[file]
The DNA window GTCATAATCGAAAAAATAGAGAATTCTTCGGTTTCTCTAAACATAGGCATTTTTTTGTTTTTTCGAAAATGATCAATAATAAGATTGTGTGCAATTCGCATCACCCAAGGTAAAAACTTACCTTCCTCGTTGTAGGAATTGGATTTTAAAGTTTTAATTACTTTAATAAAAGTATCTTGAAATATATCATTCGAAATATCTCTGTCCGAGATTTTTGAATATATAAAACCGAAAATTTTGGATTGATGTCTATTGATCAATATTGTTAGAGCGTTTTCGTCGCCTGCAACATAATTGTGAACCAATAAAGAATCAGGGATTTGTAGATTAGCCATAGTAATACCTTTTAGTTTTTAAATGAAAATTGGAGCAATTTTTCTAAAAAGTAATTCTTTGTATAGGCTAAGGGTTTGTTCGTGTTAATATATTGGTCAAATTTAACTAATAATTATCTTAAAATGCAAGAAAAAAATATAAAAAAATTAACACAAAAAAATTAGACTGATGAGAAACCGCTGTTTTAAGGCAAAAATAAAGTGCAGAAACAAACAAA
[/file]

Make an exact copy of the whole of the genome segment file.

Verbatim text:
The DNA window GTCATAATCGAAAAAATAGAGAATTCTTCGGTTTCTCTAAACATAGGCATTTTTTTGTTTTTTCGAAAATGATCAATAATAAGATTGTGTGCAATTCGCATCACCCAAGGTAAAAACTTACCTTCCTCGTTGTAGGAATTGGATTTTAAAGTTTTAATTACTTTAATAAAAGTATCTTGAAATATATCATTCGAAATATCTCTGTCCGAGATTTTTGAATATATAAAACCGAAAATTTTGGATTGATGTCTATTGATCAATATTGTTAGAGCGTTTTCGTCGCCTGCAACATAATTGTGAACCAATAAAGAATCAGGGATTTGTAGATTAGCCATAGTAATACCTTTTAGTTTTTAAATGAAAATTGGAGCAATTTTTCTAAAAAGTAATTCTTTGTATAGGCTAAGGGTTTGTTCGTGTTAATATATTGGTCAAATTTAACTAATAATTATCTTAAAATGCAAGAAAAAAATATAAAAAAATTAACACAAAAAAATTAGACTGATGAGAAACCGCTGTTTTAAGGCAAAAATAAAGTGCAGAAACAAACAAA